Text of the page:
Limit of the exponential functions: $\lim_{x\to 0} \frac{e^x-e^{x \cos x}} {x +\sin x}$

I want to find the limit of this function by simply using algebraic manipulation. Though I have computed the limit through L' Hospital's method but still I want to compute the limit purely by function's manipulation to yield a form where limit can be applied $$\lim_{x\to 0} \frac{e^x-e^{x \cos x}} {x +\sin x}$$

Till now we have been taught basic limits such as $\lim_{x\to 0} \frac{e^x-1}{x}=1$ and that's why I have been trying to bring such form in this expression.

P.S. I got the current answer by L'Hospital's rule i.e. $0$

• Are you sure it is 0? I think it is something bigger than that. Jan 12 '17 at 6:39
• I am pretty sure it is zero. I also checked on Wolfram and it gave me the same amswer. Jan 12 '17 at 6:42
• I see my problem. I had (x-sinx) in the denominator.. and the limit = 3. Jan 12 '17 at 6:44

\begin{align*} & \lim_{x \rightarrow 0} \frac{e^x - e^{x\cos x}}{x + \sin x} \\ & = \lim_{x \rightarrow 0} \frac{e^x - 1 + 1 - e^{x\cos x}}{x + \sin x} \\ & = \lim_{x \rightarrow 0} \frac{e^x-1}{x+\sin x} + \lim_{x \rightarrow 0} \frac{1-e^{x\cos x}}{x+\sin x} \\ & = \lim_{x \rightarrow 0} \frac{e^x-1}{x} \cdot \frac{x}{x+\sin x} + \lim_{x \rightarrow 0} \frac{1-e^{x\cos x}}{-x\cos x} \cdot \frac{-x\cos x}{x+\sin x} \\ & = \lim_{x \rightarrow 0} \frac{e^x-1}{x} \cdot \lim_{x \rightarrow 0} \frac{1}{1 + \frac{\sin x}{x}} + \lim_{x\cos x \rightarrow 0} \frac{e^{x\cos x}-1}{x\cos x} \cdot \lim_{x \rightarrow 0} -\frac{x}{x+\sin x} \cdot \cos x \\ & = 1\cdot \frac{1}{1+1} + 1 \cdot -\frac{1}{1+1} \cdot 1\\ & = \frac{1}{2} - \frac{1}{2}\\ & = 0 \\ \end{align*}

$$\frac{e^x-e^{x \cos x}} {x +\sin x}=\frac{\frac{e^x}{x}-\frac{e^{x \cos x}}{x}}{1+\frac{\sin x}{x}}=\frac{\frac{e^x-1}{x}-\frac{e^{x \cos x}-1}{x}}{1+\frac{\sin x}{x}}=\frac{\frac{e^x-1}{x}-\cos x\frac{e^{x \cos x}-1}{x \cos x}}{1+\frac{\sin x}{x}}$$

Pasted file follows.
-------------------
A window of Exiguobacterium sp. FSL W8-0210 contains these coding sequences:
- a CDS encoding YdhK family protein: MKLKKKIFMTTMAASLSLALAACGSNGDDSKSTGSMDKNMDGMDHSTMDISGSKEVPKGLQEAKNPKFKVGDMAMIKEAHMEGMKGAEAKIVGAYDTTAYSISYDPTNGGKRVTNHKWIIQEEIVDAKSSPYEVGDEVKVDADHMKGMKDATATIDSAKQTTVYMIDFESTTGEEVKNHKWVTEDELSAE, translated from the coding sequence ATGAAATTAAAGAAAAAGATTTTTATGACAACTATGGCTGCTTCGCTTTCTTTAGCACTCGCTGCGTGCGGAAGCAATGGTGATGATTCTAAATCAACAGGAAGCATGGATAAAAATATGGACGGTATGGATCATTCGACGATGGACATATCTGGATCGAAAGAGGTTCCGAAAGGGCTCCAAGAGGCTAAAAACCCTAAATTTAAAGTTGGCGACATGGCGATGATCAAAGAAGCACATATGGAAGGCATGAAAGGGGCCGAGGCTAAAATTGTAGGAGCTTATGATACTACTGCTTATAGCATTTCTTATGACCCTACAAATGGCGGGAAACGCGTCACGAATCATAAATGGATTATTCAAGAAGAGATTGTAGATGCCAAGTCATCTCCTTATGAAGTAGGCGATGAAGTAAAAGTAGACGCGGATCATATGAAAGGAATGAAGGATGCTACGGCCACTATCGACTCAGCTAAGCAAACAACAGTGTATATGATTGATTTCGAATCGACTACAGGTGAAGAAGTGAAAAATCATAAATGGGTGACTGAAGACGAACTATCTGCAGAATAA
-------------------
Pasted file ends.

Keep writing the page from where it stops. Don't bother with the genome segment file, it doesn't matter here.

Hence the limit is $\frac{1-1(1)}{1+1}=0$.

Note that $$\frac{e^{x} - e^{x\cos x}} {x+\sin x} = e^{x\cos x} \cdot\frac{e^{x(1-\cos x)} - 1}{x(1-\cos x)} \cdot\dfrac{1-\cos x} {1 + \dfrac{\sin x} {x}}$$ which tends to $$e^{0\cdot 1}\cdot 1\cdot\frac{1-1}{1+1}=0$$ as $x\to 0$.

$$\lim _{x\to 0}\left(\frac{e^x-e^{x\:\cos(x)}}{\:x+sin(x)}\:\right) \approx \lim _{x\to 0}\left(\frac{1+x+o\left(x^2\right)-\left(1+x+o\left(x^2\right)\right)}{\:x+x+o\left(x^3\right)}\:\right) = \color{red}{0}$$

Consider $$\frac{e^x-e^{x\cos x}}{x+\sin x}=\frac{e^x(1-e^{x(\cos x-1)})}{x+\sin x}= \frac{-xe^x}{x+\sin x}\frac{e^{x(\cos x-1)}-1}{x}$$ The first factor is easily seen to have limit $-1/2$. The limit of the second factor is $$\lim_{x\to0}\frac{e^{x(\cos x-1)}-1}{x}$$ which is the derivative at $0$ of $f(x)=e^{x(\cos x-1)}$. Any manipulation you do will just be adapting the proof of the chain rule to this particular case, so why not using it directly? Since $$f'(x)=e^{x(\cos x-1)}(\cos x-1-x\sin x)$$ we have $f'(0)=0$.

Without the derivative, $$\lim_{x\to0}\frac{e^{x(\cos x-1)}-1}{x}= \lim_{x\to0}\frac{e^{x(\cos x-1)}-1}{x(\cos x-1)}(\cos x-1)$$ and the limit of the fraction is $1$ because it's essentially the same as $$\lim_{t\to0}\frac{e^t-1}{t}$$ because $\lim_{x\to0} x(\cos x-1)=0$ and the function $g(x)=x(\cos x-1)$ is invertible in a neighborhood of $0$.

Hint: series expansion of $e^x$, $e^{x \cos x}$ and $\sin x$.

• ... That's L'Hopital in a nutshell. Or L'Hopital is this in a nutshell. Or something. Either way, differentiating the numerator and denominator until you get non-zero terms is what the OP wants to avoid if I read him correctly. Jan 12 '17 at 6:27
• Thats not true !! The method of computing limits with power series only needs the continuity of power series on the open intervall of convegence. No derivatives , etc .. are needed. Example: for $x \ne 0$: $\frac{e^x-1}{x}=1+\frac{x}{2!}+\frac{x^2}{3!}+... \to 1$ for $x \to 0$
– Fred
Jan 12 '17 at 6:38
• You use differentiation to find the coefficients of the power series of the numerator and denominator in the first place, before you carry out the division. Jan 12 '17 at 6:41
• No ! $e^x$, $\sin x$, etc... are given by power series !
– Fred
Jan 12 '17 at 6:48
• Not always. The are plenty of other ways to define them both. Unless you know how OP has defined them, you can't assume it's through power series. Jan 12 '17 at 6:51